Becoming Your Own HR Rep


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One of the things that makes working as a nanny difficult is that there is no human resources department between the nanny and the employer.  No one to identify or implement industry standards or best practices, no one to advocate for employee rights or define appropriate responsibilities, no one to help negotiate fair and legal employment terms, and no one to help resolve conflicts.

I’m challenging you to become your own HR rep through this 4 class series.  To gain the knowledge, understanding, and skills needed to navigate three key pieces of your employment: the contract, performance review, and negotiation of terms.  In each class, we’ll take a deep dive into how it all works in the real world.  You’ll gain meaningful know-how and skills that will positively impact your current and future employment.

You’ll receive lifetime access to the recordings and the detailed notes, including example scripting you can refer back to as you encounter different situations and challenges.

Part One: Contracts
Before you can effectively advocate for a contract and negotiate for what you want and need, you have to have a working knowledge of the ins, outs, and whys of a contract’s terms and policies and be able to share that information in user-friendly language with potential employers.  This class will help you do just that.  We’ll cover:

the real world protections a contract provides and why you shouldn’t go without them

how to get your needs in front of the family including:

  • getting past the common objections employers have to using a comprehensive contract
  • how to present your contract to potential employers, even those that have never worked with a contract before
  • how to present the terms you need that are missing or lacking real protection in the agency’s or lawyer’s contract being used by a family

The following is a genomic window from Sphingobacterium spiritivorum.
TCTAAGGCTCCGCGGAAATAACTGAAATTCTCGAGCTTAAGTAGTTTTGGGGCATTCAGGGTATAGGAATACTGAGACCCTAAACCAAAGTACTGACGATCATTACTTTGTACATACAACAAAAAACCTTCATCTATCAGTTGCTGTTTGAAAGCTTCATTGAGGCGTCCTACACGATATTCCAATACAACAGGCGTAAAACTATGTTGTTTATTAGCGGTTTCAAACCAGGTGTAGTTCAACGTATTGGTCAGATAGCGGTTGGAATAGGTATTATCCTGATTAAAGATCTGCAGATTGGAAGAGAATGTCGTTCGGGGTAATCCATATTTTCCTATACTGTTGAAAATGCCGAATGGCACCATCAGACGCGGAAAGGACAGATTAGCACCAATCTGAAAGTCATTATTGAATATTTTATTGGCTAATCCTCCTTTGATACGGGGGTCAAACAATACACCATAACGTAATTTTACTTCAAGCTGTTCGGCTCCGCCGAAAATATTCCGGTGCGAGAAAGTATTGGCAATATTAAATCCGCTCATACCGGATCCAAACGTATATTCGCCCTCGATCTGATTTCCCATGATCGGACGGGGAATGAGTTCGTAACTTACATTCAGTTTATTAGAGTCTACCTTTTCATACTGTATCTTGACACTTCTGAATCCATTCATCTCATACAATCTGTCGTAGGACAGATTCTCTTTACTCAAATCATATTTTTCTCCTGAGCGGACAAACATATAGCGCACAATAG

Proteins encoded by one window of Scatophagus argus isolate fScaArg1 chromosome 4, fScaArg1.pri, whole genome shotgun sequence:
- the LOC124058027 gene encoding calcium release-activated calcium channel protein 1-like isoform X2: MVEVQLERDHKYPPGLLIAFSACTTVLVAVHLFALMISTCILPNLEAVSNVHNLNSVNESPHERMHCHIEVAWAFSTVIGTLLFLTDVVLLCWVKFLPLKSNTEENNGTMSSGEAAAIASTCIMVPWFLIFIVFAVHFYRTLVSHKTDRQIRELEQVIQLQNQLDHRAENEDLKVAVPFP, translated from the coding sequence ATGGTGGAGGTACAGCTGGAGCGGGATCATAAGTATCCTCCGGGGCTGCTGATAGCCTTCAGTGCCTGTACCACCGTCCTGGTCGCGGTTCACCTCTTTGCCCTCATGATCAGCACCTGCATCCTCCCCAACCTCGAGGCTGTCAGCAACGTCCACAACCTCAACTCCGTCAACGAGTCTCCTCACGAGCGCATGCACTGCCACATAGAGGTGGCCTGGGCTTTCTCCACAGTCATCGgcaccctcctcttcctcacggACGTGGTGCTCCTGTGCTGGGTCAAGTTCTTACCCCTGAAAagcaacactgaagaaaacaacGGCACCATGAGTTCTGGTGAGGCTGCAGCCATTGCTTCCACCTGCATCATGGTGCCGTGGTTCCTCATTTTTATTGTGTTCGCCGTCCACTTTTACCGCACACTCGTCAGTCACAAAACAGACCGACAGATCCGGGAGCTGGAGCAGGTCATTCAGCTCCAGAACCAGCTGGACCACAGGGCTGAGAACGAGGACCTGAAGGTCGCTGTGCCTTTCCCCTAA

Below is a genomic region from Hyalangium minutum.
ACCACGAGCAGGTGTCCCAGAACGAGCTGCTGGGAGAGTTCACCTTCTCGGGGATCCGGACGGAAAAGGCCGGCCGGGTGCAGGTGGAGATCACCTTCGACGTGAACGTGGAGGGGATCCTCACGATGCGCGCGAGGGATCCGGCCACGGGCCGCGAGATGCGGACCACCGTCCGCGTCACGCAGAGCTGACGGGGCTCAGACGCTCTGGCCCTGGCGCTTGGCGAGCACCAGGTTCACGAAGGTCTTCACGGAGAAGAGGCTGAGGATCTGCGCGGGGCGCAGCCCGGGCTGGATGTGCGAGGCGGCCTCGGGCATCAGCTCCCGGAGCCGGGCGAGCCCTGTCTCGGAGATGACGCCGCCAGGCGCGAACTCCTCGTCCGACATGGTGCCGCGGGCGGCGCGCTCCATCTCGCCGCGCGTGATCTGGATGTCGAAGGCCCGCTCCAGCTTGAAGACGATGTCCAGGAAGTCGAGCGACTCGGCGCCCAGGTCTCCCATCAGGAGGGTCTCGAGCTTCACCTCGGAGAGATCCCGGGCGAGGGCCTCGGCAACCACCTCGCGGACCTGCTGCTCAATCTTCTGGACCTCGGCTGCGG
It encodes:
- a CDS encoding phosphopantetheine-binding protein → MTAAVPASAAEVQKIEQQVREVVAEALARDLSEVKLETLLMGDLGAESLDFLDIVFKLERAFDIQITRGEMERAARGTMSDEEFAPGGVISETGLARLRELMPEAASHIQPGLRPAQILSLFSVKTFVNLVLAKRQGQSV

common myths about contracts and the law and what you should know instead

understanding the nuances of terms and policies unique to the nanny industry including:

  • standard benefits for nannies at different levels
  • safety guidelines you require during working hours
  • flexible schedules with boundaries
  • guaranteed hours
  • overnight and travel stipends
  • ROTA and travel pay
  • family sick policy
  • nanny’s sick policy and COVID implications
  • leave it as you found it clause
  • breaks as outlined by Domestic Workers Bill or Rights
  • nanny using their own car for work
  • cause for termination
  • room and board deduction for live-in nannies

contract best practices for in-home professionals

Part Two: Performance Reviews
Most nannies and family assistants don’t have an official performance review which makes the raise conversation exponentially harder.  Before you ask for a raise, expanded benefits, or a change in your work environment, it’s essential that you check in with your employers around how you’re doing overall and detail your accomplishments of the past year and your goals for the next year.  (And yes, you should review them too.)

In this class, you’ll learn how to:

  • present the idea of a performance review
  • overcome common objections from employers
  • get fully prepared to share and accept feedback (you’ll receive a template to walk you and your employer through the process)
  • professionally make the transition from your review to a conversation focused on wanted changes in wages, benefits, contract terms, or work environment

Part Three: Negotiation
Let’s be honest; it’s hard to ask for what we want and deserve.  Especially when we feel like getting the job or keeping the peace is one the line.  However, when we don’t actively participate in negotiation, we don’t get what we want or need and we often feel forced into accepting whatever is (or isn’t) offered.

In this class, you’ll learn:

  • strategies for becoming a confident negotiator, regardless of your personality type
  • ways to get the conversation started, even with the busiest or most reluctant parent
  • how to engage employers in negotiations based in collaboration (we both win) rather than conflict (I only win when you lose or vice versa)
  • the elements needed for making an appealing counteroffer
  • mediation techniques for getting past impasse
  • tips and tricks for getting to agreement

Part Four: Handling Unkept Agreements
Having a comprehensive contract is a must for any nanny care professional.  However, having a contract doesn’t guarantee that everything will always go exactly as outlined.  At some point in almost every job, your employer will fail to keep an agreement made.  It may be too frequent late nights, leaving a mess in the kitchen, or job creep.  In this class, you’ll learn

  • how to professionally react in the moment
  • strategies for uncovering the reason behind the contract fail
  • tools to respectfully and effectively address the issue and get back on track

Isn’t it time to proactively take charge of your employment?  To stop taking small steps to just get by or hoping things will just somehow work out?  Invest in yourself and your know-how now and reap the rewards for years to come.

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